Savills says that take up has been good, although the Central Bank of Ireland warned recently of the danger of oversupply
Enough office space to accommodate 30,000 people will be completed in Dublin this year, according to estate agency Savills.
The 196,000 sq m of space across 33 office buildings represents a 35pc increase on the amount of space that came to the capital’s market last year.
The extra space comes despite the likelihood that many office-based workplaces are likely to adopt hybrid employment models after the pandemic, with staff splitting their working time between their homes and offices.
Savills said that 77pc of the new offices coming on stream this year in Dublin have already been pre-let.
And of the 198,000 sq m of office space due to be delivered in 2022 in the capital, 50pc has already been pre-let, according to the property firm.
“As we enter the reopening phase of the economy, we expect to see a continued rise in demand for space, especially new environmentally friendly buildings, as occupiers start to return to the office and formulate long-term occupational strategies,” said Sean Ryan McCaffrey, associate director at Savills.
The agency said that newly-developed offices across Europe are set to provide 26pc more space this year over 2020. But average vacancy rates in cities such as Berlin, Stockholm, Amsterdam and Paris will fall below 6pc, making for competitive leasing environments.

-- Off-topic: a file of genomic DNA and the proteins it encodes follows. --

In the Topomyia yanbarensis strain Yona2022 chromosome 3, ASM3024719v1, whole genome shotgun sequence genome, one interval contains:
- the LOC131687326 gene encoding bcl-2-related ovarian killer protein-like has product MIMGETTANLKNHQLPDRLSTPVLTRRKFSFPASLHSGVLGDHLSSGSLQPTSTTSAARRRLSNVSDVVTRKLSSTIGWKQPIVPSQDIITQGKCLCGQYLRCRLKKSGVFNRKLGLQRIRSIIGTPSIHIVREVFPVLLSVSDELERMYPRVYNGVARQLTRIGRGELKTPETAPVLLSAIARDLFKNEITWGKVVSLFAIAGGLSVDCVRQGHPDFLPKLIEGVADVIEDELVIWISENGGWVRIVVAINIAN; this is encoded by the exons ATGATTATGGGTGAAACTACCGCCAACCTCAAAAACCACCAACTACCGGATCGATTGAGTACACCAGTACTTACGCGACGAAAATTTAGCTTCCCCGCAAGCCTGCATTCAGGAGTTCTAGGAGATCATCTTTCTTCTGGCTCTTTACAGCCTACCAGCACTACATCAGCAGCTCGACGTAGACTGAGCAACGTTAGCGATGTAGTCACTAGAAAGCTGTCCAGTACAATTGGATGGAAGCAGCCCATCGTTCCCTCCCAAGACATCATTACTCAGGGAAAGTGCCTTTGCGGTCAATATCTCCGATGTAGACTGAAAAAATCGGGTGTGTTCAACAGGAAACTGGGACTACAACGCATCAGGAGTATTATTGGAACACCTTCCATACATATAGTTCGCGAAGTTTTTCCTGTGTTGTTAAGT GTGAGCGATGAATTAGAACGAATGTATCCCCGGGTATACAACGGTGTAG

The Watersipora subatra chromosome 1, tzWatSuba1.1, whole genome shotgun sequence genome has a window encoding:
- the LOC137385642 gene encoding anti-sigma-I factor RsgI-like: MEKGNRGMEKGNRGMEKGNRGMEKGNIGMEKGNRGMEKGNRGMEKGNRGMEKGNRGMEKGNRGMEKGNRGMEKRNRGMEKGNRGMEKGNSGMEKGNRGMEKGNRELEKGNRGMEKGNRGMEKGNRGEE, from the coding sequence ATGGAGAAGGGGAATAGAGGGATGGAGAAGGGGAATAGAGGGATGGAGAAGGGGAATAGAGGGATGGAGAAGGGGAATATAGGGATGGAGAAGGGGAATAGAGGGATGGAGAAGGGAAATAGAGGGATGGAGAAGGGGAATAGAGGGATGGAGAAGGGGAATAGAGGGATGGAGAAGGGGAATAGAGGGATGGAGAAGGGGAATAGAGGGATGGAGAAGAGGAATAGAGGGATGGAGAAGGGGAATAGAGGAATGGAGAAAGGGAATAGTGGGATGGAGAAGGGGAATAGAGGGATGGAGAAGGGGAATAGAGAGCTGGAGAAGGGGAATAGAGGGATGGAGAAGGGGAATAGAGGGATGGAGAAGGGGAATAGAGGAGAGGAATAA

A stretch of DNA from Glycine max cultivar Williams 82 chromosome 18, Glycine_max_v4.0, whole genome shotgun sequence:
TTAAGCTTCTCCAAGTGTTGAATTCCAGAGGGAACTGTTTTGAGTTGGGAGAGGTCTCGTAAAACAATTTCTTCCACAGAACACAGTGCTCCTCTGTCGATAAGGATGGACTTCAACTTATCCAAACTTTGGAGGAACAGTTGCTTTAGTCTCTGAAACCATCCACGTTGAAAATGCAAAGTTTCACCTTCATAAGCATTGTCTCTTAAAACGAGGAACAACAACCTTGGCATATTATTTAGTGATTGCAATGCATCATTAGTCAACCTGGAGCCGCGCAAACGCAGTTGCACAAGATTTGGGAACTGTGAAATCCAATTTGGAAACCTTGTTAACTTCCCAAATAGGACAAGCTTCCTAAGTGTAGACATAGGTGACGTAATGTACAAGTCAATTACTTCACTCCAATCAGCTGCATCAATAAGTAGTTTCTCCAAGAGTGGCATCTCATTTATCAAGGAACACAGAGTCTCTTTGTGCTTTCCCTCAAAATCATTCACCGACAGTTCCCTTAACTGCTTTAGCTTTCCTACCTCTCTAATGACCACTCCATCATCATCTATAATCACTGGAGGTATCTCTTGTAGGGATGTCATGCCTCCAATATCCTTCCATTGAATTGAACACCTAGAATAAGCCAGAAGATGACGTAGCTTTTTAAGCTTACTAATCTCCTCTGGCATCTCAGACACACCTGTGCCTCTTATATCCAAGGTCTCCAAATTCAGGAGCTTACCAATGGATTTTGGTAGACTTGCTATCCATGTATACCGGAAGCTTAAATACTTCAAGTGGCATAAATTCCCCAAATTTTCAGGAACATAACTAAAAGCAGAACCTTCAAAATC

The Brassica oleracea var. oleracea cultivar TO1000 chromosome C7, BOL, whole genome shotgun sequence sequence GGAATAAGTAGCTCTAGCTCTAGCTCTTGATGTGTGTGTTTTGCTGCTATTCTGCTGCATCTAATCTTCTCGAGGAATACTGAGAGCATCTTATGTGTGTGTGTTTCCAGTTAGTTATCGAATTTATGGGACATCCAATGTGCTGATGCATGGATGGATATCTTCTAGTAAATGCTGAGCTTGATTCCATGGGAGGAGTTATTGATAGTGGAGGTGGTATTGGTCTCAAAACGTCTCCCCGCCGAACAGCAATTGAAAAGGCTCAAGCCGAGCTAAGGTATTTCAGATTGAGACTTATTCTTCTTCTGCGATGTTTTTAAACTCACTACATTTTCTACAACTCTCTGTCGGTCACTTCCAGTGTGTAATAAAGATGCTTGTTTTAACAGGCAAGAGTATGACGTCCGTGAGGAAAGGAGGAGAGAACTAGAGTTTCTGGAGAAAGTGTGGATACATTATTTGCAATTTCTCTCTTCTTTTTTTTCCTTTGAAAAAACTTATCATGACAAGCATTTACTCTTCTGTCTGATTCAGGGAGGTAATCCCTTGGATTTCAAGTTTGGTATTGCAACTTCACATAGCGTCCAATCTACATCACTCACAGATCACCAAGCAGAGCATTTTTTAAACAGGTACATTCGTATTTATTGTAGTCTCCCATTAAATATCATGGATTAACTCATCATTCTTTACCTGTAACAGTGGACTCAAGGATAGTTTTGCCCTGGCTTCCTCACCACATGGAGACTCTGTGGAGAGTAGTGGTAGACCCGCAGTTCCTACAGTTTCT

Savills also pointed out that following uncertainty that stalled take-up of new office space in 2020 due to the pandemic, that stock is being taken up by tenants.
It said that 53pc of that office space that came to the market in Dublin last year is now either pre-let or agreed with occupiers. That compares to just 35pc of the stock that had been allocated during 2020.
But a report from the Central Bank of Ireland last month noted that the pandemic is likely to affect the future outlook for the office sector as remote working remains a feature.
“The vacancy rate for the Dublin office market increased to over 9pc at the end of 2020 from approximately 5pc in 2019 with structural changes such as an increased instance of remote working likely to have a greater influence on the office sector over the coming years,” the report noted.
It added that following a 50pc decline in office letting activity last year in Dublin, less than 4,000 sq m of space was taken up in the first quarter of 2021. That was 63pc lower than on the previous occasion when first-quarter take-up hit an all-time low, in 2009. That was during the financial crisis.
“An increase in the willingness of companies to facilitate their staff to work remotely, accelerated by the Covid-19 shock, will likely affect requirements for office space going forward,” the Central Bank noted.
“Much will depend on what companies and employees decide is the optimal split between working from home and time spent on site,” it added.
It warned that the Dublin office market could be at risk of oversupply, with 1.7 million sq ft of space at various stages of delivery, including being under construction, having planning permission or applying for planning.
Among the major office developments where construction has just begun in Dublin is Kennedy Wilson's Coopers Cross, a city quarter being developed in conjunction with Cain International. It’s located beside the Central Bank headquarters.